How smart funding helps water tech innovation flow

Liquid Assets

How smart funding helps water tech innovation flow

Photo of euros in water by Route66 via Shutterstock

An overwhelming 77 percent of the respondents to the 2013 CDP Global 500 Water report [PDF] identified business opportunities in addressing water-related risks. Of this 77 percent, many companies identified new products and services as one of the opportunities.

As discussed in my August Liquid Assets article, the commercialization of innovative water technologies can be challenging for several reasons. These include a disconnect between the price and the value of water, a lack of funding for water infrastructure and technologies in the public sector, and a risk-averse culture in the water industry.

If one evaluates payback based solely on the current price of water, it is essentially free. As a result, water technologies are saddled with long payback periods. Ongoing budget cuts and pushback on government funding result in an aging and unreliable infrastructure. And the water industry doesn't readily embrace risk-taking, in part because of the need to safeguard public health in managing water supplies.

Despite these challenges, water tech innovation continues.

A stream of innovation

A few articles in the November issue of Global Water Intelligence provide an encouraging view of innovation in funding models and new technologies. The first story, "Water enters the great crowdfunding debate," covers the Oct. 23, 2013 announcement by the U.S. Securities and Exchange Commission (SEC) to propose rules to permit companies to sell securities through crowdfunding, "a way of raising money already proving useful for green technologies from carbon offsets to solar energy." The SEC announcement would permit companies to sell securities through crowdfunding, which could make it dramatically easier for start-ups to raise capital from high-net-worth individuals. The rules proposed by the SEC would allow U.S. companies to raise up to $1 million by crowdfunding in any 12-month period. This move reflects a revolution in how early-stage companies are accessing funding.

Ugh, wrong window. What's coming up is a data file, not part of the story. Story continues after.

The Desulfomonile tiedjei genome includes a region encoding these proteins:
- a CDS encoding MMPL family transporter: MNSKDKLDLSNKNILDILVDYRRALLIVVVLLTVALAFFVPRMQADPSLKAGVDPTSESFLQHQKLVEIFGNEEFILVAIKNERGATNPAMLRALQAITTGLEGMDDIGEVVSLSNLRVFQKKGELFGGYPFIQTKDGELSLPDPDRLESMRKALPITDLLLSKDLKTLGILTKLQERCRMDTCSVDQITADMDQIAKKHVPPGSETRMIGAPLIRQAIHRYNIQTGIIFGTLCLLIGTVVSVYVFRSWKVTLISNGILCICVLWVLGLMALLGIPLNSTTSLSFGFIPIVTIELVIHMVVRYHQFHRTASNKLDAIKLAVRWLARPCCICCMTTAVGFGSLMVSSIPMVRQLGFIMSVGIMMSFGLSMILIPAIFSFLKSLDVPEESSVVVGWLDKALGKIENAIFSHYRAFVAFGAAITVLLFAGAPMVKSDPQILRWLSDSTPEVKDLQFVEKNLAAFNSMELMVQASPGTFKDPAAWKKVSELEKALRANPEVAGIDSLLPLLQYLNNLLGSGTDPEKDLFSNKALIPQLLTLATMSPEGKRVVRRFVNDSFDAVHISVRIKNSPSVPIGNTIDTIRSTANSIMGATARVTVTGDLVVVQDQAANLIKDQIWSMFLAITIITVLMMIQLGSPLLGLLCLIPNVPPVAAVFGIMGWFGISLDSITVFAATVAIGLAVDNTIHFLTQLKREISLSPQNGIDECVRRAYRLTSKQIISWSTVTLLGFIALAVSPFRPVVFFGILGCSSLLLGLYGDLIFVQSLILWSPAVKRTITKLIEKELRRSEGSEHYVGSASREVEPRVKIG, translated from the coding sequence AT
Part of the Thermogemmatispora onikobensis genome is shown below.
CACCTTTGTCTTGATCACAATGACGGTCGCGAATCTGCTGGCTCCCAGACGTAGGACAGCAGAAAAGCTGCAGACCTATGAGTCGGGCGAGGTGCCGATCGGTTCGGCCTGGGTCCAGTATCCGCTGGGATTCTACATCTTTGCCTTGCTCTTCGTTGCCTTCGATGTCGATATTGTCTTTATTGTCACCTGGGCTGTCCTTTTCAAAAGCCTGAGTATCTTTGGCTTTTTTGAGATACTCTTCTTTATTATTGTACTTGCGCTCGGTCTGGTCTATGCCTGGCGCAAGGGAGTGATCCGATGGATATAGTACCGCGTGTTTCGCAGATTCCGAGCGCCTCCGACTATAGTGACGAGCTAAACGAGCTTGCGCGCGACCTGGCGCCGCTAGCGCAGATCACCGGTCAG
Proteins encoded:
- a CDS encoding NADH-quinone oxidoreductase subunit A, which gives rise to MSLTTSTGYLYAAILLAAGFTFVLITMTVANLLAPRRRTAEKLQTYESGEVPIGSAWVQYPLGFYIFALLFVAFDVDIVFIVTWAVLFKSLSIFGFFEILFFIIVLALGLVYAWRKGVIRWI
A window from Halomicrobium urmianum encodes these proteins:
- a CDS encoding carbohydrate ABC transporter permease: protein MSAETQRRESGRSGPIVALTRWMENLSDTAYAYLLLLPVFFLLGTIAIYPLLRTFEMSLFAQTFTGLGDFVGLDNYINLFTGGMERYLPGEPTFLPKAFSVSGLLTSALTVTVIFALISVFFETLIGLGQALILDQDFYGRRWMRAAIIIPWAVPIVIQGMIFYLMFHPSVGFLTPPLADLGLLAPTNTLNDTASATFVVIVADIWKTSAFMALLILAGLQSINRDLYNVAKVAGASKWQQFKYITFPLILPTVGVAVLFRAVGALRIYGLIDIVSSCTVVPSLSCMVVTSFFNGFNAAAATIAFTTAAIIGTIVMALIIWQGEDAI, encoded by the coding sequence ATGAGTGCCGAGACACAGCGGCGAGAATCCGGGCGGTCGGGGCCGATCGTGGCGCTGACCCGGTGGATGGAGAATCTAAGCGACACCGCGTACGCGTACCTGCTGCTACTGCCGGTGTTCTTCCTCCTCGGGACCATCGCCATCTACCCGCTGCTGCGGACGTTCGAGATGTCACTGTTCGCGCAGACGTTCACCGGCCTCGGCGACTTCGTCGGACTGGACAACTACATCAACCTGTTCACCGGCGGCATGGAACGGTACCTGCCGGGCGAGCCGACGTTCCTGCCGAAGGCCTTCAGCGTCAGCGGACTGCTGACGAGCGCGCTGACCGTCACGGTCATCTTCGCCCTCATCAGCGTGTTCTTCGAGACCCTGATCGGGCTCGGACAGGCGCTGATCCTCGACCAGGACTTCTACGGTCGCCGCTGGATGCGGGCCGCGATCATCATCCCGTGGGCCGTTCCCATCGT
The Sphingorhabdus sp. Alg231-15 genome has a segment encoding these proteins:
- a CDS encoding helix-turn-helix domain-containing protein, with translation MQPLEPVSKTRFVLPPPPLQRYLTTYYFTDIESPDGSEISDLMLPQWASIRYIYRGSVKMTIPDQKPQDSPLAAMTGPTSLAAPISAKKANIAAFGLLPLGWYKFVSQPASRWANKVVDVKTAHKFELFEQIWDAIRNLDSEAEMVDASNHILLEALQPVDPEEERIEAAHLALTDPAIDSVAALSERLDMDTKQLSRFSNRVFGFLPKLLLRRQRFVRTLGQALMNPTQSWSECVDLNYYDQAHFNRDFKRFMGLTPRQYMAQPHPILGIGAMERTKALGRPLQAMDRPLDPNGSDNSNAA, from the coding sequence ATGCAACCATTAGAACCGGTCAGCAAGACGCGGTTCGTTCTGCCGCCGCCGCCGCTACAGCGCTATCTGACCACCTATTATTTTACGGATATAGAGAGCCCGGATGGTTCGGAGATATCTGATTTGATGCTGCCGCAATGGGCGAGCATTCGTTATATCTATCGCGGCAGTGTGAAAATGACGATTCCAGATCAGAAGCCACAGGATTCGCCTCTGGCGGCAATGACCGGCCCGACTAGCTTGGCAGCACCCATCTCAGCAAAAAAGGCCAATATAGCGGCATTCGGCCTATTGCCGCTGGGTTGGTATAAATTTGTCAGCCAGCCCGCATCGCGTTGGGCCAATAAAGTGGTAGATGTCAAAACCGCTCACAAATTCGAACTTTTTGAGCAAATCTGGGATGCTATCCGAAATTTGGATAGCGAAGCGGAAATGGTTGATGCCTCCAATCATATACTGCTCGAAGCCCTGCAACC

This GWI article gives the example of a new crowdfunding platform, OurCrowd, based in Israel. According to the article, since launching in February, OurCrowd has launched 29 projects and signed up more than 2,000 accredited investors. OurCrowd's first entry into the water sector came earlier this year, when it funded Lucid Energy, a provider of an in-pipe hydropower system that generates electricity from water moving through large-diameter pipes.

An update on Israel's water technology industry, "Sustaining Israel's export growth through water," accompanies the crowdfunding story. Israel has taken the challenge of water scarcity and built an export industry in water tech. According to GWI, Israel's water industry has seen a 170 percent increase in exports over the past six years, and Israel's Export Institute estimates that foreign sales will rise by 12 percent in 2013 to $2.2 billion. 

According to Ofer Zaks, CEO of the Israel Export Institute, "Our water industry remains one of the future growth engines for Israeli exports in the years to come." Recent export technologies and systems focus on leak detection; monitoring water and wastewater streams; UV disinfection and oxidation for municipal and industrial wastewater markets; treating municipal wastewater with algae; an algorithm-based sensor; and wastewater treatment based on a bioreactor platform.

It's all encouraging news. Although we tend to focus on water risks (quality and quantity), a revolution is happening not just in technologies, but in how to fund these technology startups to make the leap to commercial scale.

Photo of euros in water by Route66 via Shutterstock